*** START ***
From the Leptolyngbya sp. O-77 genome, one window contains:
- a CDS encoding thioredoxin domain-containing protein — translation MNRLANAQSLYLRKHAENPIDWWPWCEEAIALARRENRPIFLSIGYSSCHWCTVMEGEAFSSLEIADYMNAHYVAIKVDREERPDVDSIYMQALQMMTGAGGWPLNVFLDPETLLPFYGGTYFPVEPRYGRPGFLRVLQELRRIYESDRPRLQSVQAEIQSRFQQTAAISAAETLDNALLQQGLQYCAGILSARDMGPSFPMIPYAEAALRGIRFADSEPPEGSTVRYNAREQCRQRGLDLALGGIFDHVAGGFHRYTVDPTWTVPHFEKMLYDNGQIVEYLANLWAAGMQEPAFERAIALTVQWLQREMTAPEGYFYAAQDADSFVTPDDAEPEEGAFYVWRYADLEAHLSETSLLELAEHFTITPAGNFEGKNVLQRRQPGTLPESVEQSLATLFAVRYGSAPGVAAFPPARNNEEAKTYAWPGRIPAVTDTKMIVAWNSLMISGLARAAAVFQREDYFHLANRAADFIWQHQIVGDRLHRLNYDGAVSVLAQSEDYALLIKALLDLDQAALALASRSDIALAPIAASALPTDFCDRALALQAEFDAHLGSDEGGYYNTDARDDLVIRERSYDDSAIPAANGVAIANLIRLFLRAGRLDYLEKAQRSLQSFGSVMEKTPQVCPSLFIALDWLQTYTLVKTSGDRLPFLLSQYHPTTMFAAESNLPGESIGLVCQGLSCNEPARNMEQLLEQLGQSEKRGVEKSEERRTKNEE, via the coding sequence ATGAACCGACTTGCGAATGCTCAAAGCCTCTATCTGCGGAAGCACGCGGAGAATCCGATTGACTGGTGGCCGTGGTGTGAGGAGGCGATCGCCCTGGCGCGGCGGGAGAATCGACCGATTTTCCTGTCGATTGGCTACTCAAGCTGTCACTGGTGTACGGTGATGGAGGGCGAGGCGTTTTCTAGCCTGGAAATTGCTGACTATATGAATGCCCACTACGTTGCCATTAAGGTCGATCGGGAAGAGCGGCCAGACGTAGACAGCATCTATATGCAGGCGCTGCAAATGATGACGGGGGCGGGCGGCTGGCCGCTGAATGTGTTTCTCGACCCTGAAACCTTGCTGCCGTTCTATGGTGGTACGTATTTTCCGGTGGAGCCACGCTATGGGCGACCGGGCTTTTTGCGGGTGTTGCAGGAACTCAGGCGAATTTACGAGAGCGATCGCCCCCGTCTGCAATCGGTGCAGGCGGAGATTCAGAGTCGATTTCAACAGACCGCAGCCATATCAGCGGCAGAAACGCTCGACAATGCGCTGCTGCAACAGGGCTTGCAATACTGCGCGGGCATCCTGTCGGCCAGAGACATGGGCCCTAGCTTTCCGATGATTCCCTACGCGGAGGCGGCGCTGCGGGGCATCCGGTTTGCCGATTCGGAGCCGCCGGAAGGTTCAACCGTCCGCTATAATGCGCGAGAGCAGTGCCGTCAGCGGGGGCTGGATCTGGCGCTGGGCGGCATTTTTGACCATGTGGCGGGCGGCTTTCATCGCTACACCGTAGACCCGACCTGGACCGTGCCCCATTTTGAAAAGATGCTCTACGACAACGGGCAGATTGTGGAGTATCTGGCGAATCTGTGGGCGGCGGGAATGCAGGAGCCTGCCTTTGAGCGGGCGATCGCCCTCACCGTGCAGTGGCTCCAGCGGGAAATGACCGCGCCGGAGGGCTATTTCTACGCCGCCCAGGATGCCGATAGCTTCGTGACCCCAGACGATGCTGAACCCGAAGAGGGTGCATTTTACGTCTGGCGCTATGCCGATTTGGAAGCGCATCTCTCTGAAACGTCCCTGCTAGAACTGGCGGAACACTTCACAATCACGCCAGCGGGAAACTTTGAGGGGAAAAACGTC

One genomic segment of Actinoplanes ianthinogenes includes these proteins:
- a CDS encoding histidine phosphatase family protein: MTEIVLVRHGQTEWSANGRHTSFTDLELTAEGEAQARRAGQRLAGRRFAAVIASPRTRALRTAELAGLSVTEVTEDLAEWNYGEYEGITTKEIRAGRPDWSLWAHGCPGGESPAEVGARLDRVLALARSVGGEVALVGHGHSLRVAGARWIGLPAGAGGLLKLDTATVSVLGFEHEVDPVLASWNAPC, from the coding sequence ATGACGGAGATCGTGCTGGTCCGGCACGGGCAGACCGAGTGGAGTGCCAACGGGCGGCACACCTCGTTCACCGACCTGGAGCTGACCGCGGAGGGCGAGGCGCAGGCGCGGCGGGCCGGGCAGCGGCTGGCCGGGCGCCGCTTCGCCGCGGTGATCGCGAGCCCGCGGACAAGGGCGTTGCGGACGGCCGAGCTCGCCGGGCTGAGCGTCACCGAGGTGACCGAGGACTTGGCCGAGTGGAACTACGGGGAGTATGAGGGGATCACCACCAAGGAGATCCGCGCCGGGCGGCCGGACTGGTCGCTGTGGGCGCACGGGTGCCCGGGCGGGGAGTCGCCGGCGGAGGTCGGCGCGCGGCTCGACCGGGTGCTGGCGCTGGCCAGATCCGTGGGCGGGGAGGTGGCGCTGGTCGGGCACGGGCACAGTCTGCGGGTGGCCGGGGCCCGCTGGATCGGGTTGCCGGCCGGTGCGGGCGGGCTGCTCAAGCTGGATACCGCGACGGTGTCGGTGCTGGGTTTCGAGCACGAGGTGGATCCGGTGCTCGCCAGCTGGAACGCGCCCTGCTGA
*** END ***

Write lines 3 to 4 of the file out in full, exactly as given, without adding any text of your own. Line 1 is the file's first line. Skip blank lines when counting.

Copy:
One genomic segment of Actinoplanes ianthinogenes includes these proteins:
- a CDS encoding histidine phosphatase family protein: MTEIVLVRHGQTEWSANGRHTSFTDLELTAEGEAQARRAGQRLAGRRFAAVIASPRTRALRTAELAGLSVTEVTEDLAEWNYGEYEGITTKEIRAGRPDWSLWAHGCPGGESPAEVGARLDRVLALARSVGGEVALVGHGHSLRVAGARWIGLPAGAGGLLKLDTATVSVLGFEHEVDPVLASWNAPC, from the coding sequence ATGACGGAGATCGTGCTGGTCCGGCACGGGCAGACCGAGTGGAGTGCCAACGGGCGGCACACCTCGTTCACCGACCTGGAGCTGACCGCGGAGGGCGAGGCGCAGGCGCGGCGGGCCGGGCAGCGGCTGGCCGGGCGCCGCTTCGCCGCGGTGATCGCGAGCCCGCGGACAAGGGCGTTGCGGACGGCCGAGCTCGCCGGGCTGAGCGTCACCGAGGTGACCGAGGACTTGGCCGAGTGGAACTACGGGGAGTATGAGGGGATCACCACCAAGGAGATCCGCGCCGGGCGGCCGGACTGGTCGCTGTGGGCGCACGGGTGCCCGGGCGGGGAGTCGCCGGCGGAGGTCGGCGCGCGGCTCGACCGGGTGCTGGCGCTGGCCAGATCCGTGGGCGGGGAGGTGGCGCTGGTCGGGCACGGGCACAGTCTGCGGGTGGCCGGGGCCCGCTGGATCGGGTTGCCGGCCGGTGCGGGCGGGCTGCTCAAGCTGGATACCGCGACGGTGTCGGTGCTGGGTTTCGAGCACGAGGTGGATCCGGTGCTCGCCAGCTGGAACGCGCCCTGCTGA